A comprehensive value investing framework for the individual investor. In a straightforward and accessible manner, Mohnish Pabraid lays out the powerful framework of value investing in The Dhandho Investor. Written with the intelligent individual investor in mind, this comprehensive guide distills the Dhandho capital allocation framework of the business-savvy Patels from India and presents how they can be applied successfully to the stock market. The Dhandho method expands on the groundbreaking principles of value investing expounded by Benjamin Graham, Warren Buffett, and Charlie Munger.

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Investing is all about common sense. Owning a diversified portfolio of stocks and holding it for the long term is a winner’s game. Trying to beat the stock market is theoretically a zero-sum game (for every winner, there must be a loser), but after the substantial costs of investing are deducted, it becomes a loser’s game. John C. (“Jack”) Bogle is the founder of the Vanguard Group and creator of the world’s first index fund, and The Little Book of Common Sense Investing is a top recommendation of Warren Buffett’s.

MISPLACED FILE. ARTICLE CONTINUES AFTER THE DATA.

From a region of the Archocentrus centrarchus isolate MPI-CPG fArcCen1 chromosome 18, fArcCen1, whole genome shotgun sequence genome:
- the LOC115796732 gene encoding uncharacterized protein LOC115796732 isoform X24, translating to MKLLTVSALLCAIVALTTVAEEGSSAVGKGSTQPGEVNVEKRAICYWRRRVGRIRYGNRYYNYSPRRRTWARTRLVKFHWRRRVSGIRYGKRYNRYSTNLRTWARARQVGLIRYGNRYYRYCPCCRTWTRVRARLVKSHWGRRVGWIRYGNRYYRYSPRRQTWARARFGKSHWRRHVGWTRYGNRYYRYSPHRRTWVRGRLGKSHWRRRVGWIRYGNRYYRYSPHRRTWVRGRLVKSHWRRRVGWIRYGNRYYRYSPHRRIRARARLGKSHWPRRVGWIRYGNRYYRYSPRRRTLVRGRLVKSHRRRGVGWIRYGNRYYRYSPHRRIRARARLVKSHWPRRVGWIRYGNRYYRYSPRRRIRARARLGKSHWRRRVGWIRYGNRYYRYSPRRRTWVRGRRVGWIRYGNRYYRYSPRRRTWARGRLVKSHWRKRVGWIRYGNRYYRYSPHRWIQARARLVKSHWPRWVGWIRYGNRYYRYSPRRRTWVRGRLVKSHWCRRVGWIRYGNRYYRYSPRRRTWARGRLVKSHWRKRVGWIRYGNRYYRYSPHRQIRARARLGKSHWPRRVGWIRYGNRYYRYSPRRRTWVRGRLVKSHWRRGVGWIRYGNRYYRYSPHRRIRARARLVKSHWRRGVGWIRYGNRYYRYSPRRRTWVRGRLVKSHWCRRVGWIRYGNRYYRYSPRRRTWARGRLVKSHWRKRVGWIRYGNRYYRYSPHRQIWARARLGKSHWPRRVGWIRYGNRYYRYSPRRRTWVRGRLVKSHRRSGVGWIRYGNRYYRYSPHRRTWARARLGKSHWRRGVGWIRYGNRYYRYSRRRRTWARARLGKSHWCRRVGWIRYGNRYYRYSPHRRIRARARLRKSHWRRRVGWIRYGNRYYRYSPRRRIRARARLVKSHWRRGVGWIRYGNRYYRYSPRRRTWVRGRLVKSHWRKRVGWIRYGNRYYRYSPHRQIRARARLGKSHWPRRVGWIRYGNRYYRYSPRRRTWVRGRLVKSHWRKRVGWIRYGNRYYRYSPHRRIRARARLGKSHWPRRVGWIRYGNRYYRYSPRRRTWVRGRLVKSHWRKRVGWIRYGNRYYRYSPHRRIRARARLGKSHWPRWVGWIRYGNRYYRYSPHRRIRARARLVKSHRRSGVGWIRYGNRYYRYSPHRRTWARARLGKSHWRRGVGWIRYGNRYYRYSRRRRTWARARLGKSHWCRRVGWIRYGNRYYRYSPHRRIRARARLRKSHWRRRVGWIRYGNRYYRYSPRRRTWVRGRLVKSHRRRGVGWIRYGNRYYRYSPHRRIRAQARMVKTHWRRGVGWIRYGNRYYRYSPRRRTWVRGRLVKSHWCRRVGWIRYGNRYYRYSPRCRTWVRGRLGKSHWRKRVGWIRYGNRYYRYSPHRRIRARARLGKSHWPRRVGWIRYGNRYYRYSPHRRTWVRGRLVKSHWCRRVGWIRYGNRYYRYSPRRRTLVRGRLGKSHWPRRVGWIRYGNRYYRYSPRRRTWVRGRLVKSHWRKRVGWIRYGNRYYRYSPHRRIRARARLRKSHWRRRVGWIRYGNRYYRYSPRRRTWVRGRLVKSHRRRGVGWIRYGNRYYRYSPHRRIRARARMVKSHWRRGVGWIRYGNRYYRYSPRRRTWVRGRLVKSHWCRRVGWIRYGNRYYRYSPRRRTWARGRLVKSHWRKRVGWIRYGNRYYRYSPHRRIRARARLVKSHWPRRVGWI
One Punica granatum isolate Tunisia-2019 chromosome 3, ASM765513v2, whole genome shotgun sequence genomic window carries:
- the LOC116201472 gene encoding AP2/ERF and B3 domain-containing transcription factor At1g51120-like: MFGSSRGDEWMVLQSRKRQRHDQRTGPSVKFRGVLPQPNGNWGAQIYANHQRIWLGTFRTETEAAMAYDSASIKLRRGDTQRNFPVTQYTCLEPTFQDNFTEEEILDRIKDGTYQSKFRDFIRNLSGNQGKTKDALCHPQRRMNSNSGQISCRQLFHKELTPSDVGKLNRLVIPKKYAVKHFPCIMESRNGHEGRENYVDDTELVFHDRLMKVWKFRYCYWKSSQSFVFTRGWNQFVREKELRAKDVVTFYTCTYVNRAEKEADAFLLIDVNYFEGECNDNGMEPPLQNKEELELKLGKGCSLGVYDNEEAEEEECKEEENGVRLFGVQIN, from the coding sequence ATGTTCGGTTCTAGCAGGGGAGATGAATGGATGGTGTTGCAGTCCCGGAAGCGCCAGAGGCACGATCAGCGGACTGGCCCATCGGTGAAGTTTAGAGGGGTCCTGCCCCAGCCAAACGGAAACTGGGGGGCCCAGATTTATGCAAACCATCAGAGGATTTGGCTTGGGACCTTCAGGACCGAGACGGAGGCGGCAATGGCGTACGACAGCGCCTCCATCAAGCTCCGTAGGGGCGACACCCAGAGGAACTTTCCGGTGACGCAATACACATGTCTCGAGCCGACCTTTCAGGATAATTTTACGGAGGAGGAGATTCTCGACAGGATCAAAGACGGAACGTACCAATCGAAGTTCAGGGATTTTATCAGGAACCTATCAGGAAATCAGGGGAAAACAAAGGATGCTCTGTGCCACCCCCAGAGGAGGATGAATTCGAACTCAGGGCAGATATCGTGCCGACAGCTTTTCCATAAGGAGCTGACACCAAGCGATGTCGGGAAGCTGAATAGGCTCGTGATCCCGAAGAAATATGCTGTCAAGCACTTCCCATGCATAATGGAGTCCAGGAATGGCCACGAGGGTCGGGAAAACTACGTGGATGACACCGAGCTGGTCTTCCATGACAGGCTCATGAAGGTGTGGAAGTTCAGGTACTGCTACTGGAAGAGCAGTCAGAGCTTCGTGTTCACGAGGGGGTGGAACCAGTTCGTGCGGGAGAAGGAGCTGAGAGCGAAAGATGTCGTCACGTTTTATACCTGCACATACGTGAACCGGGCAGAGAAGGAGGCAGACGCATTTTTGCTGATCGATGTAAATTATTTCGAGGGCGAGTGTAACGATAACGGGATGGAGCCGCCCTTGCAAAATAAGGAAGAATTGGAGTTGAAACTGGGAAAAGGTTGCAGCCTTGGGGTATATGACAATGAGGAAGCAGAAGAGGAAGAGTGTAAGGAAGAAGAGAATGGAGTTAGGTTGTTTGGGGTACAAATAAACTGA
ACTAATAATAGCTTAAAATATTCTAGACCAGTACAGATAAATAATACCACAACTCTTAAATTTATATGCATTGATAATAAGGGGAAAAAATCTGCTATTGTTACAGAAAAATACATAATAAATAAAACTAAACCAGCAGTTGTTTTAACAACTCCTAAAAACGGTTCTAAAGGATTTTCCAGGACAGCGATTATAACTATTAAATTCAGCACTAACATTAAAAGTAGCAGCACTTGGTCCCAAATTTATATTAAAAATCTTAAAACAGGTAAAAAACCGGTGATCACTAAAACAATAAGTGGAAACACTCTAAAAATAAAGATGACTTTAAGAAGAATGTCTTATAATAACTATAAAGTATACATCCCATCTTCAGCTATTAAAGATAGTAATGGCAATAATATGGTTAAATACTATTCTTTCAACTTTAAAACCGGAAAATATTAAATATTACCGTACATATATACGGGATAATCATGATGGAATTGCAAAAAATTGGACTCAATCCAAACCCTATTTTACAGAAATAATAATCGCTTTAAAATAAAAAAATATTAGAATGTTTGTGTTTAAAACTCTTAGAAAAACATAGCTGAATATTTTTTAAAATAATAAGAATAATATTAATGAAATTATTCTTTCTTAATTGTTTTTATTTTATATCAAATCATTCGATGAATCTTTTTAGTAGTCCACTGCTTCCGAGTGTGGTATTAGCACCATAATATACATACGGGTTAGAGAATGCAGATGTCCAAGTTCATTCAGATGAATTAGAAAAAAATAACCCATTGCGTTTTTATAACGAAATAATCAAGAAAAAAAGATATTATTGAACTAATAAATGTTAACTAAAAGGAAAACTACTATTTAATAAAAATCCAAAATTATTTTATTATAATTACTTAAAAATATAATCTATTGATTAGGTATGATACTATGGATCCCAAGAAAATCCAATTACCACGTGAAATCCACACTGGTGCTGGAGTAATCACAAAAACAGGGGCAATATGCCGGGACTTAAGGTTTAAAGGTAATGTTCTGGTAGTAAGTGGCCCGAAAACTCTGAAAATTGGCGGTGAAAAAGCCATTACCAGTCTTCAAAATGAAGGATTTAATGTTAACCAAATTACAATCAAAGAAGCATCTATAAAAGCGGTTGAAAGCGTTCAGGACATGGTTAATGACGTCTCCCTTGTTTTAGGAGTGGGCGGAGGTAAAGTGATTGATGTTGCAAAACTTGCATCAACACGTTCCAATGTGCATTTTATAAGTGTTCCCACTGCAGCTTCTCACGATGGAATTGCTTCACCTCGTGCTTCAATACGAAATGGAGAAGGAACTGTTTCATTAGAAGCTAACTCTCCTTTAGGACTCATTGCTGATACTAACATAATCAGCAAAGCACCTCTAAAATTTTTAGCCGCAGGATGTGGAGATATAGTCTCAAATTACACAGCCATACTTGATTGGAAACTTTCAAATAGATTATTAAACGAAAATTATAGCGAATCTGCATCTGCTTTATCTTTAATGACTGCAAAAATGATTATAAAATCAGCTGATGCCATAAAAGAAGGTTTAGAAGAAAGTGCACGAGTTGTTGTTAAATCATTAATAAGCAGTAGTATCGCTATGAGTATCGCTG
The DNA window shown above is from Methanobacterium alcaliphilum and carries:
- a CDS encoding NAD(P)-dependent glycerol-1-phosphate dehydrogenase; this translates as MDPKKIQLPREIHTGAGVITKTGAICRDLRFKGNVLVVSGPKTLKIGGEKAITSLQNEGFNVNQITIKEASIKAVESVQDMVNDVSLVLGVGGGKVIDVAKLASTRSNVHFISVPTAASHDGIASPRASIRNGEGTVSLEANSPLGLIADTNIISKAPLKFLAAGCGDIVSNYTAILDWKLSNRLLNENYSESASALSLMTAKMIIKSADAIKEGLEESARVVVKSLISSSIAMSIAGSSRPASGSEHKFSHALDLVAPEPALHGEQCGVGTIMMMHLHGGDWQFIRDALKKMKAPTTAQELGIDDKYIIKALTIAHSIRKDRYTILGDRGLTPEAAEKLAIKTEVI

There’s actually a funny story that when Jack Bogle first met Warren Buffett, Jack recognized Warren, went up and introduced himself, and he said to Warren, “you know the thing I really like about you is you have rumpled suits just the same as I do” – and Jack and Warren have been good friends ever since.

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The Ultimate Guide to Value Investing ebook

The Ultimate Guide to Value Investing

Do you want to know how to invest like the value investing legend Warren Buffett? All you need is money to invest, a little patience—and this book. Learn more